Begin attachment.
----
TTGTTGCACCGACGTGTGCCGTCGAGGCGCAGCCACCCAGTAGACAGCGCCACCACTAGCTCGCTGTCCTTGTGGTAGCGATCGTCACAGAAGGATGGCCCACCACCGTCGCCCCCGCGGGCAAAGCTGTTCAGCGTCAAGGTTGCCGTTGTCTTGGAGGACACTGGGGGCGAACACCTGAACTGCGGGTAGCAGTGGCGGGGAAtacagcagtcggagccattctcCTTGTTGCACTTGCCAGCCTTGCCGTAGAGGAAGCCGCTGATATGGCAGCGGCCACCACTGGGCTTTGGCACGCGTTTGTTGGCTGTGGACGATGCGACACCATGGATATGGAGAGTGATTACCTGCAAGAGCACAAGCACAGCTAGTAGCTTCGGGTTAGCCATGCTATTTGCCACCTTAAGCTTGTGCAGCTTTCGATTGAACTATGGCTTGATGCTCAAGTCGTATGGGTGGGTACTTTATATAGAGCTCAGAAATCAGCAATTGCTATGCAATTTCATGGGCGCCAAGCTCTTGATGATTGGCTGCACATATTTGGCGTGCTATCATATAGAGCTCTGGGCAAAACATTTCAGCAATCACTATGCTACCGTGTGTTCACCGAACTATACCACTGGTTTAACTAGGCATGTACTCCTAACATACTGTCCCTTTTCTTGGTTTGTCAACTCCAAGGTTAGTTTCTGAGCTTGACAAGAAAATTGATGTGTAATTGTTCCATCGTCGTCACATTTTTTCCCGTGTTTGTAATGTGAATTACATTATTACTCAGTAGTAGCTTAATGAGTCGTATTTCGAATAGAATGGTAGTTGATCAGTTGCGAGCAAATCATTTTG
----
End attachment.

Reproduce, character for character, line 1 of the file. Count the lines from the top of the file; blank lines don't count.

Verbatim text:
TTGTTGCACCGACGTGTGCCGTCGAGGCGCAGCCACCCAGTAGACAGCGCCACCACTAGCTCGCTGTCCTTGTGGTAGCGATCGTCACAGAAGGATGGCCCACCACCGTCGCCCCCGCGGGCAAAGCTGTTCAGCGTCAAGGTTGCCGTTGTCTTGGAGGACACTGGGGGCGAACACCTGAACTGCGGGTAGCAGTGGCGGGGAAtacagcagtcggagccattctcCTTGTTGCACTTGCCAGCCTTGCCGTAGAGGAAGCCGCTGATATGGCAGCGGCCACCACTGGGCTTTGGCACGCGTTTGTTGGCTGTGGACGATGCGACACCATGGATATGGAGAGTGATTACCTGCAAGAGCACAAGCACAGCTAGTAGCTTCGGGTTAGCCATGCTATTTGCCACCTTAAGCTTGTGCAGCTTTCGATTGAACTATGGCTTGATGCTCAAGTCGTATGGGTGGGTACTTTATATAGAGCTCAGAAATCAGCAATTGCTATGCAATTTCATGGGCGCCAAGCTCTTGATGATTGGCTGCACATATTTGGCGTGCTATCATATAGAGCTCTGGGCAAAACATTTCAGCAATCACTATGCTACCGTGTGTTCACCGAACTATACCACTGGTTTAACTAGGCATGTACTCCTAACATACTGTCCCTTTTCTTGGTTTGTCAACTCCAAGGTTAGTTTCTGAGCTTGACAAGAAAATTGATGTGTAATTGTTCCATCGTCGTCACATTTTTTCCCGTGTTTGTAATGTGAATTACATTATTACTCAGTAGTAGCTTAATGAGTCGTATTTCGAATAGAATGGTAGTTGATCAGTTGCGAGCAAATCATTTTG